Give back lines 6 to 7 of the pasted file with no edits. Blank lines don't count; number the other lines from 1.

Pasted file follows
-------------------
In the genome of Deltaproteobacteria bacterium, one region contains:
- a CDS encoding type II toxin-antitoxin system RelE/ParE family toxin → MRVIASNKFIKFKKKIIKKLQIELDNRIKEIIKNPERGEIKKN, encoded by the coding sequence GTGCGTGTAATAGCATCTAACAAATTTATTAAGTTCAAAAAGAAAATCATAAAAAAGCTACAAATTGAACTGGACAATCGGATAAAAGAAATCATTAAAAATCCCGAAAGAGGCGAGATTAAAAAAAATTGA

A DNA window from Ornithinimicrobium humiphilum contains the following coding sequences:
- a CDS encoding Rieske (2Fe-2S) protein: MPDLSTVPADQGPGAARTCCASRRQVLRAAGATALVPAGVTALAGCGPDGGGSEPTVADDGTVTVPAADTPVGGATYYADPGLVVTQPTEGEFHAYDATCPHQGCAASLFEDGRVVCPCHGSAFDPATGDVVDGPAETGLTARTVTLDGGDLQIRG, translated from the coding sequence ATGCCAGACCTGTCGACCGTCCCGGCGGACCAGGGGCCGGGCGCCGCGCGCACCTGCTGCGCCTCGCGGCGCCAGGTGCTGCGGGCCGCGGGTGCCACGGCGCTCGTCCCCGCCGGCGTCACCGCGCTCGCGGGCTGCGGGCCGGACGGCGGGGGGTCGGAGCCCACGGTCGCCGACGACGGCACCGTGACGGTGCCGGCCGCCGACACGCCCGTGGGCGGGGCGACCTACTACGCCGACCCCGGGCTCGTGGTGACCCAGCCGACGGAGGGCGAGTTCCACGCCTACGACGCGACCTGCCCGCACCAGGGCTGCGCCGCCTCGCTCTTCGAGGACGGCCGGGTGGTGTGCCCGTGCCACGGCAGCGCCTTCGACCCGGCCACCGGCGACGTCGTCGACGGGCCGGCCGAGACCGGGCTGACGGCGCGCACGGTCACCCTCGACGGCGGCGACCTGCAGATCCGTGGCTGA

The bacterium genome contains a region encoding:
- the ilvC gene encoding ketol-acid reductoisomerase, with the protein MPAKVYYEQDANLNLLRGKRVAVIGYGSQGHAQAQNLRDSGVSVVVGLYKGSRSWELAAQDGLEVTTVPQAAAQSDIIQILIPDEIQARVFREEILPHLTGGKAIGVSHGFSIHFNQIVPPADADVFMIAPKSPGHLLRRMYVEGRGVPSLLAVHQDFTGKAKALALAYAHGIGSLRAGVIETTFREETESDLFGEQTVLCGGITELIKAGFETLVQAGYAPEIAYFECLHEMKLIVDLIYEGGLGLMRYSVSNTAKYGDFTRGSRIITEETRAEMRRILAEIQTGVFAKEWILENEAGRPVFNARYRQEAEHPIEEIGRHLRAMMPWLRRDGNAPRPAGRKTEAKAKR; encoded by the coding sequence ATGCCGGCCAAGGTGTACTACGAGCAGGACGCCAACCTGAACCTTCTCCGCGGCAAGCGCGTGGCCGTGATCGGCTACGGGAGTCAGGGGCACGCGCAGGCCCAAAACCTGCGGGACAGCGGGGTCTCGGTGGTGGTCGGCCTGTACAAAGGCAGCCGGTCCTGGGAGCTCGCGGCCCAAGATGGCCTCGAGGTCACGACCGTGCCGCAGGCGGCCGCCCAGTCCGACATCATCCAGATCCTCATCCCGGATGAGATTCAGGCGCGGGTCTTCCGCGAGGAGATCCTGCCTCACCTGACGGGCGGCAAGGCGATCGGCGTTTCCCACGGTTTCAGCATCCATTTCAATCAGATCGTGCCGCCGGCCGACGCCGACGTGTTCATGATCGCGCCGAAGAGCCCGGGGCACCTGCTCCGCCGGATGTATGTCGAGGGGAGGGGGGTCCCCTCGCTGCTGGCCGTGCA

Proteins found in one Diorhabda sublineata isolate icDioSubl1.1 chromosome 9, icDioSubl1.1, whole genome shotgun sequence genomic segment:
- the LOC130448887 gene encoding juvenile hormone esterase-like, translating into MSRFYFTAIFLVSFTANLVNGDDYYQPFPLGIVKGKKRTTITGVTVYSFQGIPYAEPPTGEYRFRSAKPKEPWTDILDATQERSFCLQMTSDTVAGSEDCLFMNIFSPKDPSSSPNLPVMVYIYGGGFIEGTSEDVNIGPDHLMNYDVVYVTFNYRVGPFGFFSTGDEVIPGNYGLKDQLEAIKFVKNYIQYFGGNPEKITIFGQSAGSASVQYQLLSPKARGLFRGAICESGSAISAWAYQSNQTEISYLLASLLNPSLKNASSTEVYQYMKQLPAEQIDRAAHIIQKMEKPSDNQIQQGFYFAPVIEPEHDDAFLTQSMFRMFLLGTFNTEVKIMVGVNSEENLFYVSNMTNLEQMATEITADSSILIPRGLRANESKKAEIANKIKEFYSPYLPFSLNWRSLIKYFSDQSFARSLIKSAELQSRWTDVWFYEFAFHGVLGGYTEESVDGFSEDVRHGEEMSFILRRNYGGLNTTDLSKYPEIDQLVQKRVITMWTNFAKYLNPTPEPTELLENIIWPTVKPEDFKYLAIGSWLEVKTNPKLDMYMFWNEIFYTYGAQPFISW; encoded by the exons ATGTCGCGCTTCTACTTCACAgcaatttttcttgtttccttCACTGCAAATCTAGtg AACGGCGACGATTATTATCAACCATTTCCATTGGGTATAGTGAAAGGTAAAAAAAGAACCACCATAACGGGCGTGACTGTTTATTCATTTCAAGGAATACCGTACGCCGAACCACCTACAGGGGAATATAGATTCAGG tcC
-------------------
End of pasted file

- the ilvC gene encoding ketol-acid reductoisomerase, with the protein MPAKVYYEQDANLNLLRGKRVAVIGYGSQGHAQAQNLRDSGVSVVVGLYKGSRSWELAAQDGLEVTTVPQAAAQSDIIQILIPDEIQARVFREEILPHLTGGKAIGVSHGFSIHFNQIVPPADADVFMIAPKSPGHLLRRMYVEGRGVPSLLAVHQDFTGKAKALALAYAHGIGSLRAGVIETTFREETESDLFGEQTVLCGGITELIKAGFETLVQAGYAPEIAYFECLHEMKLIVDLIYEGGLGLMRYSVSNTAKYGDFTRGSRIITEETRAEMRRILAEIQTGVFAKEWILENEAGRPVFNARYRQEAEHPIEEIGRHLRAMMPWLRRDGNAPRPAGRKTEAKAKR; encoded by the coding sequence ATGCCGGCCAAGGTGTACTACGAGCAGGACGCCAACCTGAACCTTCTCCGCGGCAAGCGCGTGGCCGTGATCGGCTACGGGAGTCAGGGGCACGCGCAGGCCCAAAACCTGCGGGACAGCGGGGTCTCGGTGGTGGTCGGCCTGTACAAAGGCAGCCGGTCCTGGGAGCTCGCGGCCCAAGATGGCCTCGAGGTCACGACCGTGCCGCAGGCGGCCGCCCAGTCCGACATCATCCAGATCCTCATCCCGGATGAGATTCAGGCGCGGGTCTTCCGCGAGGAGATCCTGCCTCACCTGACGGGCGGCAAGGCGATCGGCGTTTCCCACGGTTTCAGCATCCATTTCAATCAGATCGTGCCGCCGGCCGACGCCGACGTGTTCATGATCGCGCCGAAGAGCCCGGGGCACCTGCTCCGCCGGATGTATGTCGAGGGGAGGGGGGTCCCCTCGCTGCTGGCCGTGCA

Proteins found in one Diorhabda sublineata isolate icDioSubl1.1 chromosome 9, icDioSubl1.1, whole genome shotgun sequence genomic segment: